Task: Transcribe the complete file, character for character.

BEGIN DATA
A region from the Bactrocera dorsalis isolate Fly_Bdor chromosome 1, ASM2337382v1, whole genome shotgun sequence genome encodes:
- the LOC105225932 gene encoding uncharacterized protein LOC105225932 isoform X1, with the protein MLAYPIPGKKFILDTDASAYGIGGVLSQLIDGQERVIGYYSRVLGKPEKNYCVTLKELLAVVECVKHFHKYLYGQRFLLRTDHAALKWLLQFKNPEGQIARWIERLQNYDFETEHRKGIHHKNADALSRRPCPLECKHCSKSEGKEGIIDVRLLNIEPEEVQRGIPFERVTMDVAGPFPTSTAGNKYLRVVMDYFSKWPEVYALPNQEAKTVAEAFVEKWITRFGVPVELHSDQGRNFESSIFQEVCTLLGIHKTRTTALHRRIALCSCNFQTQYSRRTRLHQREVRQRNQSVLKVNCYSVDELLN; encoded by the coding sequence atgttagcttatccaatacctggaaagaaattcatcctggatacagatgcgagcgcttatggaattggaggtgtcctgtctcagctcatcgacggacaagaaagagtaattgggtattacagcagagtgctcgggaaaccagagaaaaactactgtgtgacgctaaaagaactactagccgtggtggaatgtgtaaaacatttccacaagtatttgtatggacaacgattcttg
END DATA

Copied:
A region from the Bactrocera dorsalis isolate Fly_Bdor chromosome 1, ASM2337382v1, whole genome shotgun sequence genome encodes:
- the LOC105225932 gene encoding uncharacterized protein LOC105225932 isoform X1, with the protein MLAYPIPGKKFILDTDASAYGIGGVLSQLIDGQERVIGYYSRVLGKPEKNYCVTLKELLAVVECVKHFHKYLYGQRFLLRTDHAALKWLLQFKNPEGQIARWIERLQNYDFETEHRKGIHHKNADALSRRPCPLECKHCSKSEGKEGIIDVRLLNIEPEEVQRGIPFERVTMDVAGPFPTSTAGNKYLRVVMDYFSKWPEVYALPNQEAKTVAEAFVEKWITRFGVPVELHSDQGRNFESSIFQEVCTLLGIHKTRTTALHRRIALCSCNFQTQYSRRTRLHQREVRQRNQSVLKVNCYSVDELLN; encoded by the coding sequence atgttagcttatccaatacctggaaagaaattcatcctggatacagatgcgagcgcttatggaattggaggtgtcctgtctcagctcatcgacggacaagaaagagtaattgggtattacagcagagtgctcgggaaaccagagaaaaactactgtgtgacgctaaaagaactactagccgtggtggaatgtgtaaaacatttccacaagtatttgtatggacaacgattcttg